Indonesian martial arts incorporate a variety of fighting styles from traditional to hybrid. It’s common to see pencak silat as an umbrella term, but many expand well beyond that.
Types of Indonesian Fighting Systems
Indonesian martial arts are composed of more than a few combative styles designed for self-defense or general combat. Below are some well-known systems.
Pencak silat is used as a universal term to describe the fighting arts in Indonesia. Some use the term separately, viewing them as two different aspects. “Pencak” can be observed by causal outsiders as it’s all about the essence of training. Whereas, “silat” is more about the essence of combat, something not revealed to outsiders.
This fighting system is full-body; meaning, it makes remarkable use of the entire body so that nothing is wasted. It focuses on grappling, throwing, and strikes. Weapons even maintain somewhat of an importance. Some are kept secret, left only for the more advanced students to train with. Common weapons include a spear, staff, machete, and a kris.
Tarung Derajat is one of the hybrids found in Indonesian martial arts. Some of the basic moves used are strikes, grappling, sweeping, and kicks. Striking and kicking, however, are more emphasized than other techniques. Similar with pencak silat though, Tarung Derajat is a full-body contact style.
This type of style has its practitioners focusing on a set of principles: Tenacity, Speed, Strength, Accuracy, and Courage. The development of Tarung Derajat came in the 1960s by Haji Achmad Dradjat who grew up in a tough society that encouraged younger individuals to fight. After he became a street-fighter in order to survive, he came up with his own style that he eventually began teaching to others.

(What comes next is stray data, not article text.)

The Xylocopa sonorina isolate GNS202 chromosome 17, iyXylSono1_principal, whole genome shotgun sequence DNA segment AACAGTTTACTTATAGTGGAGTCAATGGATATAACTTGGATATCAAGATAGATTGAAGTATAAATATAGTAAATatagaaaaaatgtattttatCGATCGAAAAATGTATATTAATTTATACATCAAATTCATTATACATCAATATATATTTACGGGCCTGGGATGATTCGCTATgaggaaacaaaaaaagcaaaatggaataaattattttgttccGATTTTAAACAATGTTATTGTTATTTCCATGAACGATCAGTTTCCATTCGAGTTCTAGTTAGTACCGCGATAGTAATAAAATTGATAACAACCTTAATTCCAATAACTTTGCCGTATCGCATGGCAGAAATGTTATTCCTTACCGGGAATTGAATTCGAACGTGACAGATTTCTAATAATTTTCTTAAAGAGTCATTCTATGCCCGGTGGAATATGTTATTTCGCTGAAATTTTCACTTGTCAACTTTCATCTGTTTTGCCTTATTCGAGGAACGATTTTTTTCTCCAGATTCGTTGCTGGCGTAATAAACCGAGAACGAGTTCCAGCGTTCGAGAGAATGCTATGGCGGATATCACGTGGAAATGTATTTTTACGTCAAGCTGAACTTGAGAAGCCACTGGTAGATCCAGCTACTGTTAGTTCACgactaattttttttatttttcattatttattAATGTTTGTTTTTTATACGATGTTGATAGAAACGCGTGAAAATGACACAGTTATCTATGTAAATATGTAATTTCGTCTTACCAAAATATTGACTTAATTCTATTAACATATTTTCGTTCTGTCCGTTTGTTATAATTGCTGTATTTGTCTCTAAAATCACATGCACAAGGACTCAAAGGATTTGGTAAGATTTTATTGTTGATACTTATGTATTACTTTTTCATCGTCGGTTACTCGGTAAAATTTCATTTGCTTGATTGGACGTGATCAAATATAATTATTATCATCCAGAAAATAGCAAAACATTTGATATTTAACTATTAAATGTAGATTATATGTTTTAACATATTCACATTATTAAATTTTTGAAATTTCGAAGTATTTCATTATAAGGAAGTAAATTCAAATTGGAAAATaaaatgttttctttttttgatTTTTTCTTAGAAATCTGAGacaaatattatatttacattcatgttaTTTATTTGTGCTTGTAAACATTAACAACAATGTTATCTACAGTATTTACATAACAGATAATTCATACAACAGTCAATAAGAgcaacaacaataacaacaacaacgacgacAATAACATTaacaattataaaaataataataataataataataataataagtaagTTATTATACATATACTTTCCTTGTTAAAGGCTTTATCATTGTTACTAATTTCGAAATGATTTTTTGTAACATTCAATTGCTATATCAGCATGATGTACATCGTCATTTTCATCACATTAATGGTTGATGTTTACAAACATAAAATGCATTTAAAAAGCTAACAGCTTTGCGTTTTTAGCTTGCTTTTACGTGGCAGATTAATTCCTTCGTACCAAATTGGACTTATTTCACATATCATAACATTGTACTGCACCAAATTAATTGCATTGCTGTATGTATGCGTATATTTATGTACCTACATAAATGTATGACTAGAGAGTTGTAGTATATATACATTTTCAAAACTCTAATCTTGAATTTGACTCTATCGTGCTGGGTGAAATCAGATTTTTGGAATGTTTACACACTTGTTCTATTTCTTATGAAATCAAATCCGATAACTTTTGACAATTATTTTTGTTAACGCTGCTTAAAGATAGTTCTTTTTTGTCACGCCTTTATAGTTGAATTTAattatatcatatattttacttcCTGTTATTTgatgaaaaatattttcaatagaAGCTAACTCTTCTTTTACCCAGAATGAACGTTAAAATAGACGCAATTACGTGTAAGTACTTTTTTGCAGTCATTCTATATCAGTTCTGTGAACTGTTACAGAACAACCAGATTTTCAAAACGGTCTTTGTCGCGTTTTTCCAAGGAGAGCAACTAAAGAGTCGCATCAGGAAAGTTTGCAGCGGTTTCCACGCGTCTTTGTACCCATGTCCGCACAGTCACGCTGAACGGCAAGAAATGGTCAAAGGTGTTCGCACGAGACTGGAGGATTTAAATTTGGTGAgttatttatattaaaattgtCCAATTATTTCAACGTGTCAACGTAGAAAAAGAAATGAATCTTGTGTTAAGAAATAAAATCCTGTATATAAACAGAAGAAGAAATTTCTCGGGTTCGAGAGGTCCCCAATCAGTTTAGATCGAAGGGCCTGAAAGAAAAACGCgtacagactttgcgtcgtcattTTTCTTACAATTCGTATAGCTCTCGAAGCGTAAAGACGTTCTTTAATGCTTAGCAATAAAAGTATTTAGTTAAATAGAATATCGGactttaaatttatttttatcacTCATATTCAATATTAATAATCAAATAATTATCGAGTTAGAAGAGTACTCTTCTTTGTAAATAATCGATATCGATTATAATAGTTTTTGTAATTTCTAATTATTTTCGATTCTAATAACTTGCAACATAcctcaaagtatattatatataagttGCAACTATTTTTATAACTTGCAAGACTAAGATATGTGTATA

Like with pencak silat, kuntao has history dating back to ancient times. The two styles are so closely related that some have a tough time telling them apart. In some communities, the terms are used interchangeably.
Nevertheless, kuntao shows representation from both northern and southern Chinese martial arts styles. Some have undergone tweaks, but most have no changes. Styles used are, but not limited to, baguazhang, Kongfu, and Shandog. Previously, this was taught in secret to shield the techniques away from outsiders whether they were Chinese or not. Nowadays, kuntao can be seen publicly by anyone.
There are a number of weapons used when training in kuntao. The more popular weapons include a staff, spear, sabre, butterfly knives, and a sword.
Fitimaen refers to an indigenous form of stick-fighting. The sticks used are typically made from one of the hundreds of variety of native hardwood or from rattan, a species of climbing palms. Although some do use other weapons such as spears, the fighting staff is always favored. When practitioners of fitimaen spar, it is always kept short as the risk of injury is high.
Like with fitimaen, caci involves fighting with a stick. However, this style also makes use of a whip and a shield. In this ancient fighting style, the whip can be long or short, and it’s generally made from palm stems. These stems are woven together with either water buffalo hide or rattan. The stick is usually a piece of hardwood. There is also the use of a shield, elliptical or round, and made from either water buffalo hide or wood.
Both the shield and the stick are traditionally undecorated. Competitors, however, sport a more traditional appearance. Bare-chested, headgear, pants, and jingling bells decorating their ankles and lower back. By some, caci can easily be mistaken for a dance. Make no mistake though, ancient fighters used to boast incredible scars.
Indonesian martial arts are a unique system of a variety of styles, traditions, and techniques. Although many have evolved from their ancient roots, there is still an emphasis on not only physicality, but also on the spiritual and psychological connection involved with it all.
Jason Maine is the founder of FullContactWay, a blog dedicated to provide best martial arts advice and information. Jason helps his readers with martial arts training by sharing personal tips and thorough research. Check out FullContactWay to get more about Jason’s work. You can find him on Facebook, Pinterest or Twitter.